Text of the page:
Officials: Wreckage of fatal Lake Hartwell plane crash stuck 100 feet underwater

Credit: Channel 2 Action News

Credit: Channel 2 Action News

A plane that crashed into Lake Hartwell on Saturday afternoon, resulting in the pilot’s death, remains more than 100 feet underwater where it is stuck in trees blanketing the lakebed, officials said Monday.

Local divers located the wreckage but could not enter the plane and recover the body, Hart County Sheriff Mike Cleveland told The Atlanta Journal-Constitution. The Federal Aviation Administration confirmed the crash Saturday and said the plane’s pilot was its only occupant.

The pilot has not been publicly identified.

The plane crashed into an especially deep part of Lake Hartwell near the South Carolina state line, not far from the Long Point Recreation Area on the Georgia side, the sheriff confirmed.

Cleveland said he did not expect the plane to be recovered until Tuesday at the earliest due to the unusually complex operation needed to pull the wreckage from the deep-water crash site. Divers from the Georgia State Patrol tried to help the Hart County dive team, but the state agency’s own policies prevent divers from descending below 100 feet, Cleveland said.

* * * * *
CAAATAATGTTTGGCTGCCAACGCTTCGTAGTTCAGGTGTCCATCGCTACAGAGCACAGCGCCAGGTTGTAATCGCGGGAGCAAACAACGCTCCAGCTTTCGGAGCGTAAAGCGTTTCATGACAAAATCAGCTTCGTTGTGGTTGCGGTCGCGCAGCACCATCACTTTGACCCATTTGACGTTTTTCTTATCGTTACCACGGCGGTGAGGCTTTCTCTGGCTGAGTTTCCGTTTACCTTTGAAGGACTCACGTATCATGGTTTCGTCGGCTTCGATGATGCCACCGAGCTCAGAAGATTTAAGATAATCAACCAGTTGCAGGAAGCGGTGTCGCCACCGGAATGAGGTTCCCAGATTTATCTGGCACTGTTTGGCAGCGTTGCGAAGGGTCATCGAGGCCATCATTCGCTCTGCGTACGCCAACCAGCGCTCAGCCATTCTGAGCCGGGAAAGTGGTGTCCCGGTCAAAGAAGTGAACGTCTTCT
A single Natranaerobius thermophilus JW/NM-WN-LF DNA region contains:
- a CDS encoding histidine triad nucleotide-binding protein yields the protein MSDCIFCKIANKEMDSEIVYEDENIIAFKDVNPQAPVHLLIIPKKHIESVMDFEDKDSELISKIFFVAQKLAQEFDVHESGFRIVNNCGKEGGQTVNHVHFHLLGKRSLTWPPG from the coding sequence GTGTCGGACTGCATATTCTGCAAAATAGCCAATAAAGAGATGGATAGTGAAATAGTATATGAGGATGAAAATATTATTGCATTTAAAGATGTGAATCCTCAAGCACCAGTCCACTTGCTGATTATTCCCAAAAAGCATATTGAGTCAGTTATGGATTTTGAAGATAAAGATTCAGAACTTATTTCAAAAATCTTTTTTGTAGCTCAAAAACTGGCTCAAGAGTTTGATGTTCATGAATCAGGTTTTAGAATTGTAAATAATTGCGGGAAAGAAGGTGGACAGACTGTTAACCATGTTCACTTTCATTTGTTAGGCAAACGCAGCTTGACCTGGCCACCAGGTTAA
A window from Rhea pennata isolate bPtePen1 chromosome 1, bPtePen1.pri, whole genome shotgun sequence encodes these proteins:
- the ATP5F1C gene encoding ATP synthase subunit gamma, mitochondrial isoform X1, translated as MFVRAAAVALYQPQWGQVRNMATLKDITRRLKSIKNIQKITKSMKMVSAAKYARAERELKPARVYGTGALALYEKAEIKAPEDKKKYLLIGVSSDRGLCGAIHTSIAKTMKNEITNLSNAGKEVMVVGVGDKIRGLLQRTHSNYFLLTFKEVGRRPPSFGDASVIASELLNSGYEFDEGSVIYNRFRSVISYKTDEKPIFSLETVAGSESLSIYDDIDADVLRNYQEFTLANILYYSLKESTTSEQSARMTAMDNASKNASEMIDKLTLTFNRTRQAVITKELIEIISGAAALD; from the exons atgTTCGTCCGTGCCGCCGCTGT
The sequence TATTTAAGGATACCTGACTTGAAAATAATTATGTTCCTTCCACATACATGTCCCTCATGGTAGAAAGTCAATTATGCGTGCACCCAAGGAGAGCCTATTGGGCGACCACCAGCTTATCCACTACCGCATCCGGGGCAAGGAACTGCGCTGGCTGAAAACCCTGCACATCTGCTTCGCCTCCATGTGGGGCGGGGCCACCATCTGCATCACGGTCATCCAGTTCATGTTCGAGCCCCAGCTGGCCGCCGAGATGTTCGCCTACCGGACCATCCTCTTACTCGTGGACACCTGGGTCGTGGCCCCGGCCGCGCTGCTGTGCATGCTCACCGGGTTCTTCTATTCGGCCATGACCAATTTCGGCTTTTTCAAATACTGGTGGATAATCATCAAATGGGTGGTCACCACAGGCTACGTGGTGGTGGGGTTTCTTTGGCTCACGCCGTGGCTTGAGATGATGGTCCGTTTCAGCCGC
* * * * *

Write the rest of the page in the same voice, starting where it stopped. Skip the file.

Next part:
The FAA initially described the plane as a single-engine aircraft, but Cleveland said Monday the Beechcraft B55 is “larger than what people think.” The B55 is a twin-engine plane with a six-person seating capacity, he said.

ExplorePlane crashes into Lake Hartwell near Georgia-South Carolina state line

Divers working in pitch black conditions could not get the doors to the plane open and were not allowed to “alter” the aircraft, Cleveland said. Officials with the National Transportation Safety Board want to preserve the condition of the aircraft for the sake of their investigation, he explained. In addition to the NTSB and local authorities, an insurance company is investigating, he added.

The sheriff said the NTSB has approved raising the plane and county officials are working to find a salvage company that can lift the wreckage from the lakebed without compromising the investigation. The salvage contractors would likely use a cable or floats to lift the plane, Cleveland said. Salvage divers will be forced to contend with the extreme depth of the wreckage as well as trees on the lake bottom entangling the aircraft.

— Please return to The Atlanta Journal-Constitution for updates.